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Am Fam Physician. 2007;75(2):258

Background: Demand for early prenatal diagnosis of genetic abnormalities is anticipated to increase. For many families, early diagnosis is critical because elective termination would only be considered during the first trimester. Fetal karyotyping or other genetic testing usually requires amniocentesis or chorionic villus sampling (CVS). Based on studies performed about 20 years ago (soon after these tests were first introduced), CVS was reported to be associated with an increased rate of fetal loss compared with amniocentesis. The difference was reported to be lower, but still significant, in procedures performed before 20 weeks' gestation. For both procedures, results are greatly influenced by physician experience. Caughey and colleagues conducted a study to determine current rates of fetal loss in patients undergoing CVS and amniocentesis compared with those who did not, as well as if the difference in loss rate between CVS and amniocentesis has changed over the past two decades.

The Study: The authors performed a retrospective cohort study of women who presented to a major U.S. medical center from 1983 to 2003 for prenatal diagnosis because of advanced maternal age, elevated risk on triple screening, or request for prenatal diagnosis. Cases of multiple gestation, fetal aneuploidy, or major fetal anomaly were excluded from the study. Experienced practitioners performed all procedures. The primary outcome was pregnancy loss before 24 weeks' gestation. Follow-up rates were 98.5 percent for CVS patients, 98.1 percent for amniocentesis, and 91.8 percent for patients who received second trimester counseling and ultrasonography but no invasive diagnostic procedure.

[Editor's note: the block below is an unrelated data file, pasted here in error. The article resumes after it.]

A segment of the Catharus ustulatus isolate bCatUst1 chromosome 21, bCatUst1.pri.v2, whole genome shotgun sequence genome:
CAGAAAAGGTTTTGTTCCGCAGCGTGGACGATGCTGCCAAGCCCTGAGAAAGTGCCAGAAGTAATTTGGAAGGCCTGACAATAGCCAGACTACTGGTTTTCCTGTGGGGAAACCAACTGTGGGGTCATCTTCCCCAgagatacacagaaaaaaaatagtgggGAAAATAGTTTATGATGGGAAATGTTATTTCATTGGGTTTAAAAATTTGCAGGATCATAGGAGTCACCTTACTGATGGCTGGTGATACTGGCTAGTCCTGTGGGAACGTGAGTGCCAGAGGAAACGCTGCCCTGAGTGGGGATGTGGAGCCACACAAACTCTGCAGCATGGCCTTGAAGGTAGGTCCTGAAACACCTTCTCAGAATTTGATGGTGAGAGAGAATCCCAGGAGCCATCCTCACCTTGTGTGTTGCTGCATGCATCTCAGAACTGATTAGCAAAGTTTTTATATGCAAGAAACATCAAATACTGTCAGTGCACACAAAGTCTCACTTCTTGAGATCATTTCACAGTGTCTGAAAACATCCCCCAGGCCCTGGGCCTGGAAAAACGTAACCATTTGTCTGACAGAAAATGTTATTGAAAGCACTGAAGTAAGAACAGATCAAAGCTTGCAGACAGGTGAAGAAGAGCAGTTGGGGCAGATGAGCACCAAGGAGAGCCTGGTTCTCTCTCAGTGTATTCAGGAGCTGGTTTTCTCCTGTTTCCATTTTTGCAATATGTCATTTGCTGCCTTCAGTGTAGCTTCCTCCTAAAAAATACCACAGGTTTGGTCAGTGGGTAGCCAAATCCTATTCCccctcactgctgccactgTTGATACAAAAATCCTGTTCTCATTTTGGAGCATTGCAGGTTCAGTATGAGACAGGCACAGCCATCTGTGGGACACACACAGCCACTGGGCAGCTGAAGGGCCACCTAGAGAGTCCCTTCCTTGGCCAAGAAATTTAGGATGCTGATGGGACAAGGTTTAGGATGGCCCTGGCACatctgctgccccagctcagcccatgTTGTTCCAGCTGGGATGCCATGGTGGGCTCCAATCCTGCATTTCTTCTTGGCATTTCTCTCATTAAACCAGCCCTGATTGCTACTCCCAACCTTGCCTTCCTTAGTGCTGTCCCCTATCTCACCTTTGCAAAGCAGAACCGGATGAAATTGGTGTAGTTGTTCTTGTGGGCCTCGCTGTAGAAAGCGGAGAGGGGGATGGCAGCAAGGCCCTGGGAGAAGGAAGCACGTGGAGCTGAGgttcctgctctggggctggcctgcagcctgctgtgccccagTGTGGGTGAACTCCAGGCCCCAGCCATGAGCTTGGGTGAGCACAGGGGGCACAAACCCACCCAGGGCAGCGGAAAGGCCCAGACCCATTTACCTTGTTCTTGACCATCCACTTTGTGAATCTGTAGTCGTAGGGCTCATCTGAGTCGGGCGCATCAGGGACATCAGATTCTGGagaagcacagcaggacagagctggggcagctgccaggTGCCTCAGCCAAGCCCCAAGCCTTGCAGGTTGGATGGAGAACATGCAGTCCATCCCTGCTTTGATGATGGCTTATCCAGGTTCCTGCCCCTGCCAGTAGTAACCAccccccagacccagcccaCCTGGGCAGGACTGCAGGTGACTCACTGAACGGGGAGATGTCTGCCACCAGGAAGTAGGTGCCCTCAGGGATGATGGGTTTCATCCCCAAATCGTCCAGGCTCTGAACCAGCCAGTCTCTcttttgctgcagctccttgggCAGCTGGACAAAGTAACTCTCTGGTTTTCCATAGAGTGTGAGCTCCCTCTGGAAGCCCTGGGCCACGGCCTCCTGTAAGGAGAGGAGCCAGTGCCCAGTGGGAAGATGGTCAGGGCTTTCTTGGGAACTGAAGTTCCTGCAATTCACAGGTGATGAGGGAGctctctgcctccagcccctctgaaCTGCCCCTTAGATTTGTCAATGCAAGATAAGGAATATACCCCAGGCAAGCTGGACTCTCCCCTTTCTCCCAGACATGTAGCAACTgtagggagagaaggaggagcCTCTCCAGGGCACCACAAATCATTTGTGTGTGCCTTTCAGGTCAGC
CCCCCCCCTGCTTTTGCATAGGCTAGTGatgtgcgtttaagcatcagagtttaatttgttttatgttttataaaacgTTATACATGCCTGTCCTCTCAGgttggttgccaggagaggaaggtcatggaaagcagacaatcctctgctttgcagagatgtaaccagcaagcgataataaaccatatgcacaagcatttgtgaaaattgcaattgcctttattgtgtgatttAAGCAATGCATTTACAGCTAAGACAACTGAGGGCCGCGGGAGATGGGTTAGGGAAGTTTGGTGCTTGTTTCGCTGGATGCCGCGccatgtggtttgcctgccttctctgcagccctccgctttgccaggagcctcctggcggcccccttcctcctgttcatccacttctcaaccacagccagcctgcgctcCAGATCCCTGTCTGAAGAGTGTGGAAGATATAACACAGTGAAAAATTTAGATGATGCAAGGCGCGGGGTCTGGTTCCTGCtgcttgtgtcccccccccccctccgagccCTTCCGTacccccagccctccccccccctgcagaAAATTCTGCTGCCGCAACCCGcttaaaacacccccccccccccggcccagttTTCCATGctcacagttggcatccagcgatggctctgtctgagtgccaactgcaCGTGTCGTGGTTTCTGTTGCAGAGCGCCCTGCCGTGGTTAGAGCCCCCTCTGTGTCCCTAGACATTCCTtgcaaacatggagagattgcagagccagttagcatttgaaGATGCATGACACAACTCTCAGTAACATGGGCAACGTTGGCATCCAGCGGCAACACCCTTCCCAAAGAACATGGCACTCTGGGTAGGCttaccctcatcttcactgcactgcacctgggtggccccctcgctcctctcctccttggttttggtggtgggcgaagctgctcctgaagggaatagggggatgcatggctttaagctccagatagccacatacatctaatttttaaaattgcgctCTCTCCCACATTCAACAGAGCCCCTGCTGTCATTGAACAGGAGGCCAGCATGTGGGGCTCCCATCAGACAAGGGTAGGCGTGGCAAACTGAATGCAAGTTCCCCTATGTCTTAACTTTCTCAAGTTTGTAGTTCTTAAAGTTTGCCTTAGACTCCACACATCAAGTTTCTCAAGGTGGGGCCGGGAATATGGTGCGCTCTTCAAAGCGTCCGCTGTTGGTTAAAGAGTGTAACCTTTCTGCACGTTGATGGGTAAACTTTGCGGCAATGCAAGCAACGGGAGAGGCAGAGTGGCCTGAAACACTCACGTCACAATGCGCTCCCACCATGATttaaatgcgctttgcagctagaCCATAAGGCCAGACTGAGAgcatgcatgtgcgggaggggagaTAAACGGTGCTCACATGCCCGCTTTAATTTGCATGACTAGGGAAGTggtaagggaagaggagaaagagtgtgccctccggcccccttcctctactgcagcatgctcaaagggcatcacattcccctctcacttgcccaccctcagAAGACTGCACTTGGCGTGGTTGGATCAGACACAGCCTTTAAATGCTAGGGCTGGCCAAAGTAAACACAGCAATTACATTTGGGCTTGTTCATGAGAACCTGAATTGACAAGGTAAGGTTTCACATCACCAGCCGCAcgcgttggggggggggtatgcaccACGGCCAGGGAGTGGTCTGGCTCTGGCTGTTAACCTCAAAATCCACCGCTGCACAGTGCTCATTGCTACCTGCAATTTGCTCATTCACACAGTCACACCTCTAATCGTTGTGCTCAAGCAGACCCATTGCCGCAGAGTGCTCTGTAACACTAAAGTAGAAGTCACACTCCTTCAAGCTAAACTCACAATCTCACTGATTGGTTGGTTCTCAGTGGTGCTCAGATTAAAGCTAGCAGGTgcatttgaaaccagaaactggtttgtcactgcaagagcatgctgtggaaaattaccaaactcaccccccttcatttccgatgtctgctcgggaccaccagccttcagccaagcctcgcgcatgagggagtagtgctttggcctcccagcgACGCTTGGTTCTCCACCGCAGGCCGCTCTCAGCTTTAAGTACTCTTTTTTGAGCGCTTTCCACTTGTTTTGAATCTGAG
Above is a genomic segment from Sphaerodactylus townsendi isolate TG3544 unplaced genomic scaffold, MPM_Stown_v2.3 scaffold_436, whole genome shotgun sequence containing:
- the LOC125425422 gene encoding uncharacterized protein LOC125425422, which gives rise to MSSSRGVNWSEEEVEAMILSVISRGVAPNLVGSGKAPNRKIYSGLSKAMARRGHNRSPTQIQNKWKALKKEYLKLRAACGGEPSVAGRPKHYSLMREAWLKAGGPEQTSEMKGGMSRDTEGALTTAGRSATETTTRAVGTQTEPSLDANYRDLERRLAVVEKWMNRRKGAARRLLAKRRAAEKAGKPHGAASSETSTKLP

Results: The 9,886 women who underwent CVS were older and more likely to be white and multiparous compared with the 30,893 women who had amniocentesis. As anticipated, the overall pregnancy loss after CVS (3.12 percent) was significantly higher than the loss after amniocentesis (0.83 percent). The rates of fetal loss declined over time for both procedures, but the rate of decline was significantly greater for CVS. Between the periods 1983 to 1987 and 1998 to 2003, fetal loss rates for CVS fell from 4.36 to 1.93 percent. For amniocentesis, the corresponding fall was from 0.91 to 0.64 percent. When multivariate logistical regression was used to compare the loss rate after the two procedures over time, the odds ratio decreased and became statistically and clinically nonsignificant for the period 1998 to 2003.

Conclusions: The authors conclude that the danger of fetal loss following amniocentesis or CVS has declined in recent years, and that the loss rate for CVS is no longer significantly higher than that for amniocentesis. The authors believe these results will assist families and health care professionals in making difficult decisions about antenatal diagnoses, especially during the first trimester.

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Copyright © 2007 by the American Academy of Family Physicians.

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